The Uncertain Path Forward in Post-Election Catalonia

The world was watching as voters hit the polls on November 25th in the most important regional elections in Catalonia since the return of democracy in Spain. Seen by many as a referendum on Catalan independence, the election created more questions than answers.

Regional leader Artur Mas from the center-right Convergence and Union party (CiU), an erstwhile supporter of greater regional autonomy within Spain, called the November 25th snap poll after a huge pro-separatist demonstration in September, declaring “The time has come to exercise the right to self-determination.”

Results of the election, in which nearly seventy percent participated, indeed showed gains for parties espousing independence. Together, separatist parties – CiU, the leftist ERC party, the environmentalist ICV party, and new secessionist party CUP – won a near two-thirds majority of eighty-seven seats. CiU was the biggest party with fifty seats, although this was a reduction of 12 seats from the previous election.  The ERC increased its share to twenty-one seats from twelve. The two mainstream national parties, the Socialists (PSOE) and Prime Minister Rajoy’s Popular Party (PP), garnered twenty and nineteen seats, respectively. And the anti-separatist Ciutadans party improved its standing, rising from three to nine seats.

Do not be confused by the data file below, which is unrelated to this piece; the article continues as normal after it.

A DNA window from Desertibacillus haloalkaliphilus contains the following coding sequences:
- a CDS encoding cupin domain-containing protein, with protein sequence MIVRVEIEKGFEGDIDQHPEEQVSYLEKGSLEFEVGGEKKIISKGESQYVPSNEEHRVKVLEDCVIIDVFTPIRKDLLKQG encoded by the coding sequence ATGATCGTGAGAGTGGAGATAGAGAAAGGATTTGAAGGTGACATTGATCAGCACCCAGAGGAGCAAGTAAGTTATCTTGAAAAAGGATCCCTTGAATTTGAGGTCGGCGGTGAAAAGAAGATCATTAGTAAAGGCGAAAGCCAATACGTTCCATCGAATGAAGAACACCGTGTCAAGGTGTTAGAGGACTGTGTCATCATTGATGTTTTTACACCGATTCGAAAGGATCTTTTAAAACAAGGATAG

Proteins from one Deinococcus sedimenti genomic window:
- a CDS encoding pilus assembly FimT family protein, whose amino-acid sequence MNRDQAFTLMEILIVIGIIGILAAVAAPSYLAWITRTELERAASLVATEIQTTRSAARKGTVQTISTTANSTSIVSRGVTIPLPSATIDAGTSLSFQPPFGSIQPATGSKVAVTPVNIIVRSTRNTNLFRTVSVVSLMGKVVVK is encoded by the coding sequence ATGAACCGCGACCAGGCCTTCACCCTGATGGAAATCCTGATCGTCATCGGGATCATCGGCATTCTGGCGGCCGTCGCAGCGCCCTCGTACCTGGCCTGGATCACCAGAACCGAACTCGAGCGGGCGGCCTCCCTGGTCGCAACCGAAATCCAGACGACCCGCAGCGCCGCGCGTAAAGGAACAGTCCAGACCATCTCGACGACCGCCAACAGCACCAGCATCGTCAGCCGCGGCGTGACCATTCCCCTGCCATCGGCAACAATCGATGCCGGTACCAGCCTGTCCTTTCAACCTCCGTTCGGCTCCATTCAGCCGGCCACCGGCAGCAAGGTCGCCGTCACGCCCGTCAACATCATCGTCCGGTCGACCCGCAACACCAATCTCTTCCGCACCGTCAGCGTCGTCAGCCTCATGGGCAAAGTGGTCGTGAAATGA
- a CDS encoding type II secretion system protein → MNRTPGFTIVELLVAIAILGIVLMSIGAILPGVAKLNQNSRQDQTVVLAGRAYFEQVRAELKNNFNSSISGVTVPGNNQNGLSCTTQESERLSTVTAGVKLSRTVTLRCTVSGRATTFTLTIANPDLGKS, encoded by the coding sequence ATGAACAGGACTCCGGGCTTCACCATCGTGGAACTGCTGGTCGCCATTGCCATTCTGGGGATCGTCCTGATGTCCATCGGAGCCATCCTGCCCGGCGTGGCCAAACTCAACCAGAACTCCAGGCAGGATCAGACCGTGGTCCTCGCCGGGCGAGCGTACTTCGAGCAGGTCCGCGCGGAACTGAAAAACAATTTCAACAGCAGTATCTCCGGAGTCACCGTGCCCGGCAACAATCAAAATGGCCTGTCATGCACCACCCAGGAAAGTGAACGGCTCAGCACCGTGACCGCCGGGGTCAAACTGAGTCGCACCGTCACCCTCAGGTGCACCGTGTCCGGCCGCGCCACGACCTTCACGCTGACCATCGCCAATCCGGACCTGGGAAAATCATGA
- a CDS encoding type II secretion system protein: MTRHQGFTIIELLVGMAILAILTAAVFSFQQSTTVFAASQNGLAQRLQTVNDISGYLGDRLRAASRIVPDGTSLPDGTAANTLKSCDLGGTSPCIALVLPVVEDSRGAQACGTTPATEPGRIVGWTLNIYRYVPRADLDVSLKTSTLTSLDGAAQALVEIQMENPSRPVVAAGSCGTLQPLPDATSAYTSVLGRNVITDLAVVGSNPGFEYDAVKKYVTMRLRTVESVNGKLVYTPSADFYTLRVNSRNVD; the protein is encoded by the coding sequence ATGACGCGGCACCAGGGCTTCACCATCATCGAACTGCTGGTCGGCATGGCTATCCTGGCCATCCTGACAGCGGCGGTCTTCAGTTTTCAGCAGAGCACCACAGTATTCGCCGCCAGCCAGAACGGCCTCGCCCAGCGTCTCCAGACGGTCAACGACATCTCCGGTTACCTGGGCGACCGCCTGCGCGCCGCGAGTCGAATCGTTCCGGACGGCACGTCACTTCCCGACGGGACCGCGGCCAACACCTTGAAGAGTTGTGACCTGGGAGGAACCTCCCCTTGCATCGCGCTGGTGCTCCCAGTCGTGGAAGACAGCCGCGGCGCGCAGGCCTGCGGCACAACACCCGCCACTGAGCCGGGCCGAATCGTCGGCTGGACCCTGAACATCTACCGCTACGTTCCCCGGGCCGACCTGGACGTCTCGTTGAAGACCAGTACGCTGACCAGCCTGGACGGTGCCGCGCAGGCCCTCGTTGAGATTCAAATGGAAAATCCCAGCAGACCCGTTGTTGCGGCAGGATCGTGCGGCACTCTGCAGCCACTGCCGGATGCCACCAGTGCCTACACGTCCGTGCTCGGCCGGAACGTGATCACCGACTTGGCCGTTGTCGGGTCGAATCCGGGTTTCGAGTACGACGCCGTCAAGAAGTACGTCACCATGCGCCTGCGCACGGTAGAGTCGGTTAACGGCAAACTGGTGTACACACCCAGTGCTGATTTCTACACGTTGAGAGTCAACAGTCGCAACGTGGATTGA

What does this all mean? It was not the clear victory that Mas and the CiU had hoped for, as they dropped twelve seats.  Moreover, its potential coalition partner, the leftist ERC, is diametrically opposed to the center-right CiU’s austerity-laden economic program and would thus make for an uncomfortable cohort. Shortly after the election, Mas noted, “The ideal thing would be a coalition government with those who favor self-determination.” But ERC has thrown cold water on that idea. The likely result will be a weak minority government led by CiU, with unofficial support from ERC on efforts to secede from Spain.

Read @ The European Institute